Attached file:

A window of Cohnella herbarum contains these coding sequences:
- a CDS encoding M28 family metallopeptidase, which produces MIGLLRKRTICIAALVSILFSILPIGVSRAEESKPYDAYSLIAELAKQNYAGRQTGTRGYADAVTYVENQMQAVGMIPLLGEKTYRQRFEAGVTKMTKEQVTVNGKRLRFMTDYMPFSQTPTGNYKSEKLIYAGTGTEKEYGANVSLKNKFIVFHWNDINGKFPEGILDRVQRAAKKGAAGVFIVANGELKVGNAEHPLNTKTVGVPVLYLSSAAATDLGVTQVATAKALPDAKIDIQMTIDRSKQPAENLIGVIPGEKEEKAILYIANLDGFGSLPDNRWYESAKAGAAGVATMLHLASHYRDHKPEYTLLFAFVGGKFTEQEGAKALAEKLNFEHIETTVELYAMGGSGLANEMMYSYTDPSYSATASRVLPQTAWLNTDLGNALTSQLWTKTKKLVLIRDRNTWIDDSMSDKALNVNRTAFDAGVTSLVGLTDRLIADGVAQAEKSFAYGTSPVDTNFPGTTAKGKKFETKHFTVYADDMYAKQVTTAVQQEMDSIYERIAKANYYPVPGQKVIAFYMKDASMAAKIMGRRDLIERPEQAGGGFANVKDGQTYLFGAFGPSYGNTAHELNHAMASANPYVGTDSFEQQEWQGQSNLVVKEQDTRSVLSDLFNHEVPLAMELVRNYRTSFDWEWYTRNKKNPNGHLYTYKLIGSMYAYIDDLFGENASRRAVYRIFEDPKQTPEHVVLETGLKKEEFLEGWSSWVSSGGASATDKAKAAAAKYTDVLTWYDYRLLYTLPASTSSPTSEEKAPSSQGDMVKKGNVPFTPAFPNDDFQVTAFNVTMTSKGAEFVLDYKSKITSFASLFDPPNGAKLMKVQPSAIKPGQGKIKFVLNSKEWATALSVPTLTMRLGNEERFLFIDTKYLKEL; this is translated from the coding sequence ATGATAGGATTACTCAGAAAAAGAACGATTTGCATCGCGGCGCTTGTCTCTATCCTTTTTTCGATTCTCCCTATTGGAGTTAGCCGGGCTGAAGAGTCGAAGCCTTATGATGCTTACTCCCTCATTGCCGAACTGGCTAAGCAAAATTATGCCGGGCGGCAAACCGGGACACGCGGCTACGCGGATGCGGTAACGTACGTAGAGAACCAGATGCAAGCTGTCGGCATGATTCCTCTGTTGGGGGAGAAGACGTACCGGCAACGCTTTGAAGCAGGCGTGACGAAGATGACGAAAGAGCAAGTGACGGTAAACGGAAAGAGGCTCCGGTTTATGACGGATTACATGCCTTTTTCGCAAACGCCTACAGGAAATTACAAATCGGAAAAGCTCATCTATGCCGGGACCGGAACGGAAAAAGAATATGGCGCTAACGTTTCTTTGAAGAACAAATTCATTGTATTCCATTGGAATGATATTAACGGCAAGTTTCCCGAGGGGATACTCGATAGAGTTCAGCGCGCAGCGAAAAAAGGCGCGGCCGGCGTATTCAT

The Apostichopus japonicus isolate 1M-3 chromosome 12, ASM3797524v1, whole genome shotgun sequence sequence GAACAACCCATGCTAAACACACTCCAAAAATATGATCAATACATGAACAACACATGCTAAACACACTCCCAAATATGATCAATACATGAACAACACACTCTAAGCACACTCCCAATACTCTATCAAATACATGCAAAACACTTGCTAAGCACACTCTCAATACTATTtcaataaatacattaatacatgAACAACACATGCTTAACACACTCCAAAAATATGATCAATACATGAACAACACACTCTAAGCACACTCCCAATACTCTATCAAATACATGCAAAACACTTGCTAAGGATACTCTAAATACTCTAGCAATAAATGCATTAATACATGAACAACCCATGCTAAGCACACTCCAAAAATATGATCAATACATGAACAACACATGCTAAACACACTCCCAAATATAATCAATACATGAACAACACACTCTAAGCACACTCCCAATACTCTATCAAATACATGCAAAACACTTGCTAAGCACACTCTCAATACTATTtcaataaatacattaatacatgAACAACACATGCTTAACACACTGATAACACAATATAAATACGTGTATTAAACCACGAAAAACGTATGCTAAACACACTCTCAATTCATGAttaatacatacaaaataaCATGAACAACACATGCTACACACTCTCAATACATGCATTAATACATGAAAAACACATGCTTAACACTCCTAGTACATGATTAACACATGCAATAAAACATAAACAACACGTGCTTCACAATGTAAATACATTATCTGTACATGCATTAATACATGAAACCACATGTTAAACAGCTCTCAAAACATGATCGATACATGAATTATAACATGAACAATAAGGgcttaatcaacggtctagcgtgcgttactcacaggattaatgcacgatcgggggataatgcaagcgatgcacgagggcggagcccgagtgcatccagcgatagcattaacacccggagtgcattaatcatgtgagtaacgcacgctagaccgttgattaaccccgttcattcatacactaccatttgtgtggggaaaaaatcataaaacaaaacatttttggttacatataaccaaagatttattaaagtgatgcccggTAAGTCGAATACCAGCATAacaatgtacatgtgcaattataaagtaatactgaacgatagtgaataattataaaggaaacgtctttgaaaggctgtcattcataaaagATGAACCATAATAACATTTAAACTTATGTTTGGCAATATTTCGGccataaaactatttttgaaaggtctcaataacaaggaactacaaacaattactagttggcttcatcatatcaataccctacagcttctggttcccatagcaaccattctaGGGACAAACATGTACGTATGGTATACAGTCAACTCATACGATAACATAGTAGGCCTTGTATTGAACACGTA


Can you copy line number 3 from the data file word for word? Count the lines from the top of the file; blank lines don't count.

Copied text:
The Apostichopus japonicus isolate 1M-3 chromosome 12, ASM3797524v1, whole genome shotgun sequence sequence GAACAACCCATGCTAAACACACTCCAAAAATATGATCAATACATGAACAACACATGCTAAACACACTCCCAAATATGATCAATACATGAACAACACACTCTAAGCACACTCCCAATACTCTATCAAATACATGCAAAACACTTGCTAAGCACACTCTCAATACTATTtcaataaatacattaatacatgAACAACACATGCTTAACACACTCCAAAAATATGATCAATACATGAACAACACACTCTAAGCACACTCCCAATACTCTATCAAATACATGCAAAACACTTGCTAAGGATACTCTAAATACTCTAGCAATAAATGCATTAATACATGAACAACCCATGCTAAGCACACTCCAAAAATATGATCAATACATGAACAACACATGCTAAACACACTCCCAAATATAATCAATACATGAACAACACACTCTAAGCACACTCCCAATACTCTATCAAATACATGCAAAACACTTGCTAAGCACACTCTCAATACTATTtcaataaatacattaatacatgAACAACACATGCTTAACACACTGATAACACAATATAAATACGTGTATTAAACCACGAAAAACGTATGCTAAACACACTCTCAATTCATGAttaatacatacaaaataaCATGAACAACACATGCTACACACTCTCAATACATGCATTAATACATGAAAAACACATGCTTAACACTCCTAGTACATGATTAACACATGCAATAAAACATAAACAACACGTGCTTCACAATGTAAATACATTATCTGTACATGCATTAATACATGAAACCACATGTTAAACAGCTCTCAAAACATGATCGATACATGAATTATAACATGAACAATAAGGgcttaatcaacggtctagcgtgcgttactcacaggattaatgcacgatcgggggataatgcaagcgatgcacgagggcggagcccgagtgcatccagcgatagcattaacacccggagtgcattaatcatgtgagtaacgcacgctagaccgttgattaaccccgttcattcatacactaccatttgtgtggggaaaaaatcataaaacaaaacatttttggttacatataaccaaagatttattaaagtgatgcccggTAAGTCGAATACCAGCATAacaatgtacatgtgcaattataaagtaatactgaacgatagtgaataattataaaggaaacgtctttgaaaggctgtcattcataaaagATGAACCATAATAACATTTAAACTTATGTTTGGCAATATTTCGGccataaaactatttttgaaaggtctcaataacaaggaactacaaacaattactagttggcttcatcatatcaataccctacagcttctggttcccatagcaaccattctaGGGACAAACATGTACGTATGGTATACAGTCAACTCATACGATAACATAGTAGGCCTTGTATTGAACACGTA